Augustine has expressed concern about the disproportionate numbers of male and female students at the institution. They are concerned especially about the low numbers of African males on the campus. As far as I know, no one has called such a discussion sexist or unworthy of being thrashed out by rational minds. At Mona and St Augustine, the Board of Undergraduates conducted a study on Male Underachievement that was funded by the IDA. As far as I know, no one has claimed that such a discussion or study was out of place, is a distraction or a nuisance or has placed the nation at risk. Nowhere has one heard, as Danny Montano suggested in a related context, "The society is divisive as it is already. It is the easiest thing to wave a [feminist/sexist] flag at every turn."

Although the gender imbalance at UWI changed during Prof. Kenny's tenure, it is incorrect to state that there was no gender discrimination during the period 1963-2003, particularly in the sciences. It is just as disingenuous to dismiss questions of racial discrimination in admissions, staff and faculty hiring at UWI in 2003 because no one has spoken about it. UWI faculty, staff and students are afraid to speak out publicly for fear of retaliation. That virtually no one from UWI has spoken publicly about what manifestly is a topic of urgent national interest should tell Prof. Kenny how profoundly he misjudges what he thinks he knows. He must also ask what leadership role UWI faculty has played in this important discussion?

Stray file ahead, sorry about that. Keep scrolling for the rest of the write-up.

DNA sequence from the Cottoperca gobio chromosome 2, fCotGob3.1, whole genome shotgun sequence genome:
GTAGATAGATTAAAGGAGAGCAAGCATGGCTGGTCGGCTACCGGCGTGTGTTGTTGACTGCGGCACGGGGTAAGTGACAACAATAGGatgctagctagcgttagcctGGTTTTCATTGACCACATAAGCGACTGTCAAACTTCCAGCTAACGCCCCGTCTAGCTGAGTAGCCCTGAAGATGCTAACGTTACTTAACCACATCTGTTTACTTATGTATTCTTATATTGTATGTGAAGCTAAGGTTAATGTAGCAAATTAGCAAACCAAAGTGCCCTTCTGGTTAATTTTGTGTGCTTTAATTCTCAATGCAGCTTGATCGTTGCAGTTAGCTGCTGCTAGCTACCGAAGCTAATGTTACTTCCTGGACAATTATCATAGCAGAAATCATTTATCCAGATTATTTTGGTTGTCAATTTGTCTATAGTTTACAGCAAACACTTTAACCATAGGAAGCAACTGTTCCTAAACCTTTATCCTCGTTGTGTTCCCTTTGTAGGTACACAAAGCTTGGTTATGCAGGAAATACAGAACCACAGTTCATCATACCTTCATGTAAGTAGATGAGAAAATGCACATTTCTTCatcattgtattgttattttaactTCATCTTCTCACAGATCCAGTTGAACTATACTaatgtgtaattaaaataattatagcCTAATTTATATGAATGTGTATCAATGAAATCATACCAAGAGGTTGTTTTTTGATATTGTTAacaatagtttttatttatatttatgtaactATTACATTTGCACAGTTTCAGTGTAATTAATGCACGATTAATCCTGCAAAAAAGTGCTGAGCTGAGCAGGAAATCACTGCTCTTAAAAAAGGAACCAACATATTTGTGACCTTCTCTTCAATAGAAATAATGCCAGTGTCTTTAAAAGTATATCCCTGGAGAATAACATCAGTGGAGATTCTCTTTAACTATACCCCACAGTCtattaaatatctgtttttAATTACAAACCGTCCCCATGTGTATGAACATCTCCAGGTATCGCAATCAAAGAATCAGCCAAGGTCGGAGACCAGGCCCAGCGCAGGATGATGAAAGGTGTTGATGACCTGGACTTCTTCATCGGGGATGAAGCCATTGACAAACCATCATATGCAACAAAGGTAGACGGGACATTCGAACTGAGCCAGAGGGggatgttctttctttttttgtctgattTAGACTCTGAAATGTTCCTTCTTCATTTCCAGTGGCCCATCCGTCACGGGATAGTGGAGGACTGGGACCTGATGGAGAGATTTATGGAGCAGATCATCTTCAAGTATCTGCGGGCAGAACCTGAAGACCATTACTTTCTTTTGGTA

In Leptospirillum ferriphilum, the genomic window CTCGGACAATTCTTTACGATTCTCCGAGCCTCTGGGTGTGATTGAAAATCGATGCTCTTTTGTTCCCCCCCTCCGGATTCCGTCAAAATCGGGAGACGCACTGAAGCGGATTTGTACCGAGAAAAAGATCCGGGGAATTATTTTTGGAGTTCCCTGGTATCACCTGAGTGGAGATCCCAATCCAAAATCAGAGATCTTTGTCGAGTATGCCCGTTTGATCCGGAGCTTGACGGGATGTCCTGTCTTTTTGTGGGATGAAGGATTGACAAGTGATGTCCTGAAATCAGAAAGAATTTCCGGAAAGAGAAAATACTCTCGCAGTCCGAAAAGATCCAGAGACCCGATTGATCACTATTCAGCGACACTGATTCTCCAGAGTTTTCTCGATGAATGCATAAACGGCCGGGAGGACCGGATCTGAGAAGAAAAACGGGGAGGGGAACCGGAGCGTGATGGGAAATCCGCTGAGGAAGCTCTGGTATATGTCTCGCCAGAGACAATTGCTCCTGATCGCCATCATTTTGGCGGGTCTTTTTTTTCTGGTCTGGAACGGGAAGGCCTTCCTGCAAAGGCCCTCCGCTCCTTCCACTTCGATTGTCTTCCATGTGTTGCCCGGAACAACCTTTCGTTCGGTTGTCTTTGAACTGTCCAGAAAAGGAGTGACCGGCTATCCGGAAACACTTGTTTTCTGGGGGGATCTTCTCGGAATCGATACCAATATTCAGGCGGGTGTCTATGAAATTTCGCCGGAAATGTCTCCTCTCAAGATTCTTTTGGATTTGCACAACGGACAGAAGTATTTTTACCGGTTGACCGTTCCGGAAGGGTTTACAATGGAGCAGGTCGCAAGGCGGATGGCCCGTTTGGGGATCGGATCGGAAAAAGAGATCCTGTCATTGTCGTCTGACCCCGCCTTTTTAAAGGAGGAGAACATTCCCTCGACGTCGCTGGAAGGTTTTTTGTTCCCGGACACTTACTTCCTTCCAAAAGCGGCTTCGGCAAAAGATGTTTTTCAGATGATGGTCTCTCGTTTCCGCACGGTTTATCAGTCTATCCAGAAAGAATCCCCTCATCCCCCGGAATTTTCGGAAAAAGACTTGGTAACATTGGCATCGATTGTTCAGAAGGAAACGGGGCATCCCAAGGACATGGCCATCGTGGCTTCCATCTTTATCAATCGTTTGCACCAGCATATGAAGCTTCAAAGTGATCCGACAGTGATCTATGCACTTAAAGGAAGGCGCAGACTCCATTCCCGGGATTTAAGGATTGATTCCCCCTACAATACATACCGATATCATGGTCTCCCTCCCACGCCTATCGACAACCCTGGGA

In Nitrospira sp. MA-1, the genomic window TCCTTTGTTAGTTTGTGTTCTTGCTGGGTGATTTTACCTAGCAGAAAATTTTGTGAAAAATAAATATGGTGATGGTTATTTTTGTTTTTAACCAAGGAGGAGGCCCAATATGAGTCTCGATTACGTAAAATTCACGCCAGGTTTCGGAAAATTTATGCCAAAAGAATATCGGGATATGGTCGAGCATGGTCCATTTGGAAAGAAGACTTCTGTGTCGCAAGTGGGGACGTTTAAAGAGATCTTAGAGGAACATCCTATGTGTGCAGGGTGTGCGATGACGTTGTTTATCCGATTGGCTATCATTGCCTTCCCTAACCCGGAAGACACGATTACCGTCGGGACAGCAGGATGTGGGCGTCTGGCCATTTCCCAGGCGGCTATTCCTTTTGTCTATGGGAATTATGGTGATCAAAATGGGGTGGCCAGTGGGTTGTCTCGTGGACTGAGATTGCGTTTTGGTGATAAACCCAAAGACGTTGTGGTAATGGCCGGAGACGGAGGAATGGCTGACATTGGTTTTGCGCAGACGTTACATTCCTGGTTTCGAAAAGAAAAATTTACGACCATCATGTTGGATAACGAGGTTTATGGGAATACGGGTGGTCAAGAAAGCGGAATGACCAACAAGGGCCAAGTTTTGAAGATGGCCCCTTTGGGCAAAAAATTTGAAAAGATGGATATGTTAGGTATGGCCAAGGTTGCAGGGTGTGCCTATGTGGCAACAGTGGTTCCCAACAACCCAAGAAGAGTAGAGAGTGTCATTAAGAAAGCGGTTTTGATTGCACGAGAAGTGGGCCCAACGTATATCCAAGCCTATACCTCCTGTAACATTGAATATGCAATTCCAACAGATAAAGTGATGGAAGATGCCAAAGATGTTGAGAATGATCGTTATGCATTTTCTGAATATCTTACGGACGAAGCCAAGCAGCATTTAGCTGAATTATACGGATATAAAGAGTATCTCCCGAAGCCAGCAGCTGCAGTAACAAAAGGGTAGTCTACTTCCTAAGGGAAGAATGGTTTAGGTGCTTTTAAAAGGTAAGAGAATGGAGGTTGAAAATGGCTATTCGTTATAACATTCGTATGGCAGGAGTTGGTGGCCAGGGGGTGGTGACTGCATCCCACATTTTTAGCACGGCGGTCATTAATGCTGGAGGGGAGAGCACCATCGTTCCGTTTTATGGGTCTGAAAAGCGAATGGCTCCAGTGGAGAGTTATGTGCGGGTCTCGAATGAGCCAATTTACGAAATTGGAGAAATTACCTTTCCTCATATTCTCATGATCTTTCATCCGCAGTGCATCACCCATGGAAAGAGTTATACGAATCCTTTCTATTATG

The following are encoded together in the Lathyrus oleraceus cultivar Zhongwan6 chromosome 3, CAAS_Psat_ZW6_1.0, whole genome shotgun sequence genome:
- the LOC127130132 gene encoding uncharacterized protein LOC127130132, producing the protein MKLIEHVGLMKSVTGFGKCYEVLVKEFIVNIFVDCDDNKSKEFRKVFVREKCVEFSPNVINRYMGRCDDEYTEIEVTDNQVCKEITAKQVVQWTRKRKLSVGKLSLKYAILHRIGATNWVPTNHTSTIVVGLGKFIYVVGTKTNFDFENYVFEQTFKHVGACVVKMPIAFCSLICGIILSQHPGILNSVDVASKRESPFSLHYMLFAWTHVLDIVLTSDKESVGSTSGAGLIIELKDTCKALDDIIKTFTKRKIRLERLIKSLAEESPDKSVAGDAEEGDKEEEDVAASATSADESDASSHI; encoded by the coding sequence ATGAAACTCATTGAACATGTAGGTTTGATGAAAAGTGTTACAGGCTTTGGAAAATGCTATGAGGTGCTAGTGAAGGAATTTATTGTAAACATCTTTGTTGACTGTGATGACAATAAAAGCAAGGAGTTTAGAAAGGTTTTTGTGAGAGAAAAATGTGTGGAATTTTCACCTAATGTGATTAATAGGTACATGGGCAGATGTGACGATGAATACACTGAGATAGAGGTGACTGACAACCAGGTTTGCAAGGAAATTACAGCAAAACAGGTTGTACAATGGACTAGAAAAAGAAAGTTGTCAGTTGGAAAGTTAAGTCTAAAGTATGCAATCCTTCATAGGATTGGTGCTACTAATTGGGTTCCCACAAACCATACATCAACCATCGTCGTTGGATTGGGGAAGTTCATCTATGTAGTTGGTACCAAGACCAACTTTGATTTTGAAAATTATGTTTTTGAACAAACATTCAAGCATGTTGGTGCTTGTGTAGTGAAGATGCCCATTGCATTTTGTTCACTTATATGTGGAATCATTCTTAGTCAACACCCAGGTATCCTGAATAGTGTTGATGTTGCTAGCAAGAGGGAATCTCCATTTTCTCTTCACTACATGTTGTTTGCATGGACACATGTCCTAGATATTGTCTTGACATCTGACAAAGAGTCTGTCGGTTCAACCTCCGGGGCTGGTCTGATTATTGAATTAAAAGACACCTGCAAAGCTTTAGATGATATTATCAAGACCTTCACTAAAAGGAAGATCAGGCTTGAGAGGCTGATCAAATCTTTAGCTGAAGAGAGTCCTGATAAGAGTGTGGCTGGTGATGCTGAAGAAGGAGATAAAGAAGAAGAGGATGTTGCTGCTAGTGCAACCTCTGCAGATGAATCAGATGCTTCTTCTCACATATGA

Had Prof. Kenny granted me the respect one gives to a colleague he would have demonstrated how he disagrees with what I said. He would have recognized that although I never called for a quota system at UWI, I acknowledged to Parasuram Maharaj that my utterances may have been "ambiguous and the linkage between the composition of UWI…and the affirmative action principle articulated in Grutter v Bollinger may have been a bit tenuous."